For example, Wisconsin and Minnesota are planning to add a second train on the part of the Empire Builder route between Chicago and St. Paul, making the same stops. The people “at the table” see the current proposal as a manifest improvement over the current situation, with only one train. It would constitute some improvement, as I wrote in the RUN Newsletter, but the proposed schedule would not be optimal, because the two trains would be scheduled only about three hours apart, it would take two train sets to run the proposed schedule, and there would probably be an added capital expense for building a new passing track. My scheduling proposal calls for an early-morning departure from Chicago, a quick turnaround at St. Paul, and a late-evening arrival back in Chicago. That would allow riders a choice of departure times during different parts of the day, and it could be operated with a single trainset, which saves costs on both the capital and operating sides. Such a schedule would also be feasible because Canadian Pacific, the host railroad, has performed well when dispatching the Empire Builder over its rails. Ideas like this deserve consideration, but keeping advocates away from the table precludes it.

In late July, I reported on the founding of the Lakeshore Rail Alliance, an initiative that brings groups along the Lakeshore route together to push for more trains on that line. Michael Fuhrman, Executive Director of that organization, introduced it at the RUN conference. At a similar conference in 2012, Brian Rosenwald (RUN’s favorite manager at the time) represented Amtrak. He told attendees that “You should ‘own’ your line.” Fuhrman and the organization he represents are taking that advice now.

I don’t know whether or not the idea will spread, or what effect Fuhrman’s organization and similar ones yet to be formed could eventually have. There is a lot to be done, but few decision-makers have even acknowledged that citizen-advocates exist, much less allow them to have a role in decisions that affect them and their constituents. The advocates can (and often do) prove themselves to be the most-knowledgeable and most-enthusiastic allies the decision-makers can have, but the latter must recognize the former as genuine stakeholders, or there will be no progress. That means the nation’s passenger rail network could remain unchanged for decades to come, if we don’t lose more trains like the Hoosier State, which was discontinued in 2019. The national network is frozen by statute, and efforts to establish new state-supported trains and corridors have not gotten anywhere, either.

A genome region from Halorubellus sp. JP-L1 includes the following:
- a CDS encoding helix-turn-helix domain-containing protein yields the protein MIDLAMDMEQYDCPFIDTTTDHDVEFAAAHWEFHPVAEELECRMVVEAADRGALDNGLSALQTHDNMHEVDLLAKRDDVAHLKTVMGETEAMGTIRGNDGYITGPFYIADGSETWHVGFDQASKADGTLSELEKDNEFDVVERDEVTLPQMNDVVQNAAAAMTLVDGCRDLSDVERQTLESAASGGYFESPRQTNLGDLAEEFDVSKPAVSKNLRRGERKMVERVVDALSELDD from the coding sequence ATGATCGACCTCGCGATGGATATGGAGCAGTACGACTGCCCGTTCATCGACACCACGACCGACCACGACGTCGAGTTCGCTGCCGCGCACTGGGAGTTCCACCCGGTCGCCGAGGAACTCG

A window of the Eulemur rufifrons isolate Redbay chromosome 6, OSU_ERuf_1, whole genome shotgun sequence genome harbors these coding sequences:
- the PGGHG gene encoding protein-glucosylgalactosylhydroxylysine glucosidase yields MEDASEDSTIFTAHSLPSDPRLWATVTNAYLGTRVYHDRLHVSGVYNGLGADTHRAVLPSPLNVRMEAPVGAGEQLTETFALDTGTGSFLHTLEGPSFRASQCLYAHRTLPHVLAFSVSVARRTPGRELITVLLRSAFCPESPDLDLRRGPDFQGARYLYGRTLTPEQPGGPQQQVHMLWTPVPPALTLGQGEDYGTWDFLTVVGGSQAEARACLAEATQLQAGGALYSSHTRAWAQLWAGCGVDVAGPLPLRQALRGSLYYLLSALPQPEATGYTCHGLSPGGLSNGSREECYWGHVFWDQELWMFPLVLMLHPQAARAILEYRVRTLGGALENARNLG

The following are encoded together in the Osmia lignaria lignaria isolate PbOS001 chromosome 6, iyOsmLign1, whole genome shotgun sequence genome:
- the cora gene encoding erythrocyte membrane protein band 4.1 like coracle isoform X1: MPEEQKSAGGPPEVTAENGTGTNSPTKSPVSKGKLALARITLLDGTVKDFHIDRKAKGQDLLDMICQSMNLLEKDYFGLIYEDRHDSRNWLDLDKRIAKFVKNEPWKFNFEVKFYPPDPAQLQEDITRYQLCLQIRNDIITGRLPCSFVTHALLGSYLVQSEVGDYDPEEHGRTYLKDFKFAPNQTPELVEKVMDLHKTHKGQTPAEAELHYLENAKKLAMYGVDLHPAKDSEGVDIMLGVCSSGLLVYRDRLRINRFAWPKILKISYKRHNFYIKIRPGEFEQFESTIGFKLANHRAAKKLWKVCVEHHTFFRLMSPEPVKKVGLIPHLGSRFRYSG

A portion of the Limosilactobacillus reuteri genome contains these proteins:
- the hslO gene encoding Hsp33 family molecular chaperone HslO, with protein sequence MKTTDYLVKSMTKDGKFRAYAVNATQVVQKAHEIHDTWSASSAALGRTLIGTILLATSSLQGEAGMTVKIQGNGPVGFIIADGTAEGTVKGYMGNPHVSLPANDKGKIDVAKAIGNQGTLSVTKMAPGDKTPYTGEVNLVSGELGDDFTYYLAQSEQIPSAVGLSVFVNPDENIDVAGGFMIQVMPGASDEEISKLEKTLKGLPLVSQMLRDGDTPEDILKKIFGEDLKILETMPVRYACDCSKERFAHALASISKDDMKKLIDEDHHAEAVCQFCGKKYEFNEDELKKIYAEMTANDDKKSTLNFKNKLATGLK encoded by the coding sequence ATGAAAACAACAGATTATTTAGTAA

For their part, advocates must continue to demonstrate that they know enough about the issues and about the art of advocacy that they deserve to be taken seriously. They have demonstrated that they can make the environmental arguments and those that appeal to the sense of social equity and justice. They also need to make the “business case” for trains. Michael Furman, for one, knows how to do that. He spent much of his career managing civic projects in Erie, Pa., so he knows how to make the case to local business leaders and elected officials. That is an integral component of effective advocacy.

If there are to be any new passenger trains coming onto U.S. rails, it is essential that decision-makers and advocates work together. Some of those advocates demonstrated at the RUN conference that they are up to the task. If that does not happen, you still won’t be able to get there from here in the future, any more than you can today. That will not only be true in the Midwest, but everywhere else as well.

David Peter Alan is one of America’s most experienced transit users and advocates, having ridden every rail transit line in the U.S., and most Canadian systems. He has also ridden the entire Amtrak network and most of the routes on VIA Rail. His advocacy on the national scene focuses on the Rail Users’ Network (RUN), where he has been a Board member since 2005. Locally in New Jersey, he served as Chair of the Lackawanna Coalition for 21 years, and remains a member. He is also a member of NJ Transit’s Senior Citizens and Disabled Residents Transportation Advisory Committee (SCDRTAC). When not writing or traveling, he practices law in the fields of Intellectual Property (Patents, Trademarks and Copyright) and business law. The opinions expressed here are his own.